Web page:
Restrictions Placed on Neonicotinoid-Based Pesticides In Canada, Such As Arena, Talstar and Others

In response to concerns about the the impact of neonicotinoid-based pesticides on aquatic insects, Canadian health officials have announced plans to limit the use of clothianidin and thiamethoxam, which are sold under brand names like Arena, Talstar and others.

Health Canada issued a statement on March 31, indicating that restrictions will be placed on the two neonicotinoid pesticides, which are used to control insects on agricultural crops, including seed treatments for most of the corn and canola seeds in Canada and on soybeans. The pesticides are also used on turf, ornamental plants, vegetables, fruit and berry crops.

In the United States the two chemicals are registered and approved by the U.S. Environmental Protection Agency and remain legal for use on crops and other plants under federal law. However, data from a Canadian study indicates the insecticides accumulate in ponds, creeks and other bodies of water near agricultural land, which may be harmful to aquatic insects.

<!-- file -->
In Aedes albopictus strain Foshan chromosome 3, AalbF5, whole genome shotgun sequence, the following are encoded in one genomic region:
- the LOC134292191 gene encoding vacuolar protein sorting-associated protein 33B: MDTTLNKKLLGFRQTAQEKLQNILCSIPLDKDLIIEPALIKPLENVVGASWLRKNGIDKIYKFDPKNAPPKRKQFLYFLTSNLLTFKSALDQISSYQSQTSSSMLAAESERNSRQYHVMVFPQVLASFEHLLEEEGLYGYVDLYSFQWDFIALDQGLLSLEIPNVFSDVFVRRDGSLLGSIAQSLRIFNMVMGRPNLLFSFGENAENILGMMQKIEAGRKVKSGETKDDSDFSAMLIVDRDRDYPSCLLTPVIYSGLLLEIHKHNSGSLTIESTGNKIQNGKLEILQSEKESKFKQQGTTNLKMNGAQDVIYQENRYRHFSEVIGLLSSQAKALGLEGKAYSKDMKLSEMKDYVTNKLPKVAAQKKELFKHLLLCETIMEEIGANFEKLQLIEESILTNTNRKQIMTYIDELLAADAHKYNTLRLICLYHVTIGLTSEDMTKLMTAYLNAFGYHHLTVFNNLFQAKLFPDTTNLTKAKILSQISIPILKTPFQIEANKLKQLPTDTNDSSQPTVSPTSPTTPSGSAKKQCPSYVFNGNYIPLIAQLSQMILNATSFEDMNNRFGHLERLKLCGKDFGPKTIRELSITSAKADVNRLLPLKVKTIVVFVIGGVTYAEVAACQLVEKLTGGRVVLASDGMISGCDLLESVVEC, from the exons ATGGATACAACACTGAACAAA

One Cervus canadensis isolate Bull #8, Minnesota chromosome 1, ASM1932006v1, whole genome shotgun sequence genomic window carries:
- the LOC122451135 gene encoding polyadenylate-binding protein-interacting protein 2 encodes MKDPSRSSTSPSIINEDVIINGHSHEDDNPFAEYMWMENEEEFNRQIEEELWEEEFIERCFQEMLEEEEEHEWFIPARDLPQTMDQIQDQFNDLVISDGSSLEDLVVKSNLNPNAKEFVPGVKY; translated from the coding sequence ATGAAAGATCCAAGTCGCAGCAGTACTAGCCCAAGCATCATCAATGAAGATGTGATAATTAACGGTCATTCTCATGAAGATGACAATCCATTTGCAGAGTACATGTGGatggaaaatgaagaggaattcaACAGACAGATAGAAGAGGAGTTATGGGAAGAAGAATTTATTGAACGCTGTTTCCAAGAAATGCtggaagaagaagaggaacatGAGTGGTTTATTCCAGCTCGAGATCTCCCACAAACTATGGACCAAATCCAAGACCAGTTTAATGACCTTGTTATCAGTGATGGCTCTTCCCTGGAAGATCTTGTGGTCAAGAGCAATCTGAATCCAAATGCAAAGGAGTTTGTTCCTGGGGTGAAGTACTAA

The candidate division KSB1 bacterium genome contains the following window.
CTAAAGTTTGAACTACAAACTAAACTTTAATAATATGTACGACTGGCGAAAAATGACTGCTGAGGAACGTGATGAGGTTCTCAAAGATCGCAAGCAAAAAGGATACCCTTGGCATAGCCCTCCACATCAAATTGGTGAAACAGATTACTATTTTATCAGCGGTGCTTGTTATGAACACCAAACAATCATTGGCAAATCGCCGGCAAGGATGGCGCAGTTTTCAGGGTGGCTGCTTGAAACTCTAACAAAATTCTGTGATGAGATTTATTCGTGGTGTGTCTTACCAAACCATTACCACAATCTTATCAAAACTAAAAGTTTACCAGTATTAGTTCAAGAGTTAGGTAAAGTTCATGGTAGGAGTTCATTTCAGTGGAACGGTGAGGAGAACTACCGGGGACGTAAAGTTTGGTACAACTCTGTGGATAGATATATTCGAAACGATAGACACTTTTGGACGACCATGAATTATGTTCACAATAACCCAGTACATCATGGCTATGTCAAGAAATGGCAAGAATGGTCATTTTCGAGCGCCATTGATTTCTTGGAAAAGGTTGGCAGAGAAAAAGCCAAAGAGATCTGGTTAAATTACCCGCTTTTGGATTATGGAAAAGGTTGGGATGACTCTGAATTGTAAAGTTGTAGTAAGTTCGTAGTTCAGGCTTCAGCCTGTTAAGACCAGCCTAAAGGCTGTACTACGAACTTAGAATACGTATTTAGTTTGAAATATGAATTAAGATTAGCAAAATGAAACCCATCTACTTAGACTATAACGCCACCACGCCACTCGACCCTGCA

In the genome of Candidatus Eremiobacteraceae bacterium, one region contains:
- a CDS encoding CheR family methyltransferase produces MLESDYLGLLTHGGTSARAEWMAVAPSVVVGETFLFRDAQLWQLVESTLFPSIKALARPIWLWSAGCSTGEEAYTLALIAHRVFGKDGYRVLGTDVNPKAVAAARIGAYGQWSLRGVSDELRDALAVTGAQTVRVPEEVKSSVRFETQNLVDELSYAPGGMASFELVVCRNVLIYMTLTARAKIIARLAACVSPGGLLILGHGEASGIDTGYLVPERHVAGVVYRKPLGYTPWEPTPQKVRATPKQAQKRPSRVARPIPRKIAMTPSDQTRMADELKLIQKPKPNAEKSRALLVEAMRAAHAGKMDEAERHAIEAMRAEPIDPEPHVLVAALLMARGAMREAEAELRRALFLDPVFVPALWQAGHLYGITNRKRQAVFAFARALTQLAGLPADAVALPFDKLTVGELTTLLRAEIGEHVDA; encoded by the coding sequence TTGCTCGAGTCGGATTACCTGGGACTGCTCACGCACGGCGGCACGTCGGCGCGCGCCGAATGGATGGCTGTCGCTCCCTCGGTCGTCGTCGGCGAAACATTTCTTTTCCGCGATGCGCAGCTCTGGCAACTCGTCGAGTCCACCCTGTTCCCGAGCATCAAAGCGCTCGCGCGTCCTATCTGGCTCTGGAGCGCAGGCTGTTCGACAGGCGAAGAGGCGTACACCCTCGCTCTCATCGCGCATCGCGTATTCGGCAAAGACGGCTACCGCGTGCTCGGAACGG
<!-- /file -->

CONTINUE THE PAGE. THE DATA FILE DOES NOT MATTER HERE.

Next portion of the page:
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The levels of pesticides are harmful to mayflies and midges, also posing a threat to other animals that rely on insects for food, like birds, the agency determined. They have been linked to the deaths of birds and fish that feed on insects.

Health Canada conducted a special review of science-based assessments, consulting with industry, stakeholders, and Canadian residents reviewing 47,000 comments from the public. The agency also reviewed new water monitoring data and scientific studies and papers.

While the review indicated some uses do not pose a risk to aquatic insects, other uses do pose a significant risk. In 2018, Canada originally planned to ban all outdoor use of these pesticides but decided to conduct a full review. Now, the agency has revised conditions of use for both pesticides and mandates the uses must be placed on all product labels within 24 months.

Registered approved uses under the new guidelines include reduced application rates, reduction in number of applications, and spray buffer zones. The ministry restricted use for onion, lettuce, blueberry, and potato crops. When used according to the new guidelines the pesticides will not pose additional risks to aquatic insects, Canadian health officials claim.

Companies that manufacture the chemicals have two years to adjust directions on labels. Similar changes are reportedly being considered by the EPA, but have not been enacted.


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